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Lecture 10

EC248 Lecture 10: EC-248-Lesson-10

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Wilfrid Laurier University
Logan Mc Leod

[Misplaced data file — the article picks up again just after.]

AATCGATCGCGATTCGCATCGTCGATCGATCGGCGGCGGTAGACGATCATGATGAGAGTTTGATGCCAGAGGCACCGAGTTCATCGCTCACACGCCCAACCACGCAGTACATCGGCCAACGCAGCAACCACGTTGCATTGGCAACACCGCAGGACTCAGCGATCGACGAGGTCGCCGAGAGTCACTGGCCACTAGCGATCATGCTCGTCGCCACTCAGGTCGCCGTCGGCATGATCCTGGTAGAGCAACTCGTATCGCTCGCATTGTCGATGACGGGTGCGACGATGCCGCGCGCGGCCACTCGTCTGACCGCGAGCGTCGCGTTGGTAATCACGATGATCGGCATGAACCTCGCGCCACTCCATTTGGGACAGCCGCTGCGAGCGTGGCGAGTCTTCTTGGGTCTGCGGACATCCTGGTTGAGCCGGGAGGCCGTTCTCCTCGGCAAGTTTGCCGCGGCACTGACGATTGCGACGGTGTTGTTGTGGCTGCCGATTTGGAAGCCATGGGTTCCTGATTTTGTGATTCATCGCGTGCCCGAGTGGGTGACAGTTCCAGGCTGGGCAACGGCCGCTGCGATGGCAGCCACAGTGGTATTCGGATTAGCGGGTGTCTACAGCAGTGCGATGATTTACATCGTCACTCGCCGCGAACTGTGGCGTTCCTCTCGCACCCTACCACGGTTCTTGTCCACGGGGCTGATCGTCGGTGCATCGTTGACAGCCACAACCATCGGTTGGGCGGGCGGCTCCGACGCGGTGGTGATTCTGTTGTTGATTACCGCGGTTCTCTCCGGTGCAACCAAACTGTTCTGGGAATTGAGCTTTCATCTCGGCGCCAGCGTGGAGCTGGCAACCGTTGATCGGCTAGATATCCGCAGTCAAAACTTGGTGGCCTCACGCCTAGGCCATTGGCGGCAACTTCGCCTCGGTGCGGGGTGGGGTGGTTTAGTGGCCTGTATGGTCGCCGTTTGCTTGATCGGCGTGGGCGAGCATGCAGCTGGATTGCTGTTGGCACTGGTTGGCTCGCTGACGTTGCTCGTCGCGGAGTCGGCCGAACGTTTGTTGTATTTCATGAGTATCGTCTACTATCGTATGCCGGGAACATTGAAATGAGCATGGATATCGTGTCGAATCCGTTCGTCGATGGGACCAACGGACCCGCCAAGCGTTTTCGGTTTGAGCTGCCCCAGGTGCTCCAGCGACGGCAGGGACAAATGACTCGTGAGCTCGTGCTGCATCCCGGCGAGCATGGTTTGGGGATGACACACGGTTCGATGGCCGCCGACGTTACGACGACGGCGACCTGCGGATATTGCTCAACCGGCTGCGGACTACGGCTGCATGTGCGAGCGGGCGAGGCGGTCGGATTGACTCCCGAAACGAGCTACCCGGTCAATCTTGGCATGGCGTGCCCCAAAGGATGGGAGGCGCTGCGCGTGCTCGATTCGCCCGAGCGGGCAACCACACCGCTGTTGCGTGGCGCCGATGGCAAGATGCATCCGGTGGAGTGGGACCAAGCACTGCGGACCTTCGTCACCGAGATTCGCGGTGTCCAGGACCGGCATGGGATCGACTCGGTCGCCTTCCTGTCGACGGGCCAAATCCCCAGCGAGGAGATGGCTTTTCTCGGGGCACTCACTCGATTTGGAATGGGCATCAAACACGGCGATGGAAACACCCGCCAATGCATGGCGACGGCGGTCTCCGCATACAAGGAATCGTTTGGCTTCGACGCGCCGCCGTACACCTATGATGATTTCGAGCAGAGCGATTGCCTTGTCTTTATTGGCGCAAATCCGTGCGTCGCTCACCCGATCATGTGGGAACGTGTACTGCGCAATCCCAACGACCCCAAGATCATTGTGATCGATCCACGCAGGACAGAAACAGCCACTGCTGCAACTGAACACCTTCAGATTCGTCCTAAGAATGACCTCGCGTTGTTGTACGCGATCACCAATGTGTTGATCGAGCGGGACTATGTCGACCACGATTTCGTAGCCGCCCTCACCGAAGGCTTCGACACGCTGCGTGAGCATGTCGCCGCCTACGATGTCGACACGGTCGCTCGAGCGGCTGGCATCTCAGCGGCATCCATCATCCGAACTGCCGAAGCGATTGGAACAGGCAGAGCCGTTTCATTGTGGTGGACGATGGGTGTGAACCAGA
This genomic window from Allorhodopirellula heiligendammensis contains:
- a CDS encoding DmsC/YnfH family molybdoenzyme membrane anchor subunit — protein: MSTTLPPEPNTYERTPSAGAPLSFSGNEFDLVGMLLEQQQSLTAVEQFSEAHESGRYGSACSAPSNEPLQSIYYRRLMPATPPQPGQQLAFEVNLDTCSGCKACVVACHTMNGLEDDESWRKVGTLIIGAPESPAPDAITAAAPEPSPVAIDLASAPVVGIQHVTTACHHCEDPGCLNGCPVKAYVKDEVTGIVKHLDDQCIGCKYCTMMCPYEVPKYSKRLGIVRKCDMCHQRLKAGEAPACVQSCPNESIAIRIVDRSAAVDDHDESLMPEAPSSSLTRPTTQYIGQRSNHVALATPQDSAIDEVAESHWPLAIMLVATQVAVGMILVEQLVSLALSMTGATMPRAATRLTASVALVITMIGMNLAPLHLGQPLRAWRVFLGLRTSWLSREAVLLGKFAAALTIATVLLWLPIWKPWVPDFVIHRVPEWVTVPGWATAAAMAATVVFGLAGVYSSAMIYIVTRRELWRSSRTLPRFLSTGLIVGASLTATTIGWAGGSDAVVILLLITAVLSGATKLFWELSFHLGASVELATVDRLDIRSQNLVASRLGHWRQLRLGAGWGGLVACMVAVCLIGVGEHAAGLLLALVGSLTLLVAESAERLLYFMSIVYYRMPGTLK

EC 248 Lesson 10 – The Flow of Funds within a Health Care System Financing: Raising funds required to pay for the operation of the health care system Funding: Allocation of revenue to alternative activities within the health care sector Remuneration: Compensation to individuals employed in the health care sector Systems of Health Care Finance Efficiency and Equity in Pure Private and Pure Public Systems of Finance Three caveats to mention about the analysis: 1) Can each include a tremendous variety of possible designs, (Ex. Private finance systems can rely on private insurance our out of pocket payments, varying with respect to the calculation of premiums, regulations etc.  Public finance systems can use taxes or social insurance contributions, varying with respect to types of taxes, structure of tax schedules, regulation, etc. 2) Judgements of efficiency and equity on aspects of financing depend on the chosen normative framework (standard welfare economic framework where benefit is assessed by WTP will differ in conclusions than extra-welfares framework where benefit is based on health benefits 3) Will also be helpful to familiarize yourself with alternative sources of finance (TABLE 11.1 TB) Efficiency in the System of Finance Itself - Think in terms of technical and cost-effectiveness efficiency in collecting revenue, and allocative efficiency in responding to the risk preferences of members of society - Technical efficiency and cost effectiveness requires the finance method minimize administrative costs per dollar of revenue raised (tax system more cost effective than private finance) - Allocative efficiency requires consumption of health care insurance conform to people’s preferences (risk and income transfers associated with insurance) - Preferences that vary across individuals, a voluntary, multi-payer private insurance system is more allocatively efficient than a mandatory public insurance system - Thus, public and private systems of finance suffer from allocative inefficiency in risk pooling Efficiency in the Market for Health Care Services - How health care is financed also affects allocative efficiency within the market for health care services since financing influences the: 1) Prices of health care services 2) Provider options concerning delivery of services 3) Patterns of health care consumptions - Looking at pure private finance, through private health insurance with cost-sharing, may be judged to be more efficient if we think health markets as closely approximating perfectly competitive markets and the individual WTP is appropriate metric for assigning social value - Alternatively, public finance may be judged more efficient if we view externalities, imperfect competition, income effects, and if we think health gain is the appropriate metric - Under a single-payer public approach (Canada) it is argued to be better to control moral hazard by removing plan choice from individuals and insurance companies, arguably better to target resources in line with health care needs, but inefficiencies with wait-times are apparent - Wait-times allocate care on time basis, much like price would allocate care in monetary terms - Focusing on wait-times alone misses fundamental issue for allocative efficiency: are individuals able to obtain services for which the social benefit is greater than social cost? (Ex. In US there are no wait-lists but lack of access to health care for uninsured which is allocative inefficiency Efficiency in the Broader Economy - How health care is financed also affects the broader economy, two effects are: 1) Efficiency in the labour market 2) General welfare losses associated with taxation - Private health care finance can affect efficiency in labour market (Ex. Coupling of health care insurance coverage to employment can influence a number of labour market outcomes such as:  Job mobility among workers (job lock)  Decisions to enter or exit the labour force  Wages  Hours Worked  Retirement Decisions - Public health care finance can lead to general welfare losses associated with taxation (Ex. Systems where revenues are generated through taxation are likely to introduce welfare reducing price distortions, creating allocative inefficiency) - Consumption taxes create inefficiency by distorting choice between consumption and saving - Payroll taxes and income taxes create a welfare loss in the labour market, implying government should use tax revenue in ways to generate benefit for society Equity of Health Care Finance - Emphasize the impact of alternative approaches on distributional equity with respect to: 1) The burden of payment 2) Health care utilization - Distributional equity normally draws on two general principles of finance: 1) Benefit Principle – Amount individuals contribute should be proportional to the benefit they receive from the goods financed 2) Ability-to-Pay Principle – Amount individuals contribute should depend on their ability to pay (income flow/wealth) not their need/ability to benefit from goods financed - Economists Describe how payments vary with income in three ways: 1) Regressive Financing: Proportion of income a person pays falls as income increases 2) Proportional Financing: Proportion of income paid stays constant as income increases 3) Progressive Financing: Proportion of income paid increases as income increases Figure 1: Progressive, Proportional, and Regressive Systems of Finance (TABLE 11.2 in the text) - Country One has proportional tax system, Country Two has progressive tax system, Country Three/Four have regressive systems Equity of Health Care Utilization - Empirical evidence documents more equitable utilization under public finance - Finance system determines the extent individuals face financial barriers when seeking care, greater the breadth and depth of health care insurance, more equitable patterns of utilization Net Incidence - Refers to distribution of the difference between tax benefits and burdens - Examines how society’s resources are redistributed through both the system of finance and patterns of service utilization - General results from net incidence analyses: 1) Observed utilization of health care services is highly regressive where low-income individuals tend to use more services than high-income individuals 2) Tax contributions are proportional 3) Highly regressive for low-income groups in Canada as the value of publicly financed services received far exceeds groups’ contributions - Generally, health care system redistributes economic resources from high-income groups to low-income Public and Private Roles in Mixed Systems - There are three fundamental configurations of public and private roles in a mixed system of health care finance: 1) Joint Financing – Service is partly paid for through public sources and private sources, two sectors do not compete with each other, nor are they seen as alternatives 2) Alternatives – Either public or private financing is chosen, configurations in which public and private finance are alternatives can take two primary forms: a) Supplementary (parallel) Private Finance: Exists when a service that is included within the public plan can also be obtained privately if desired b) Substitutive Private Finance: Exists when an individual is permitte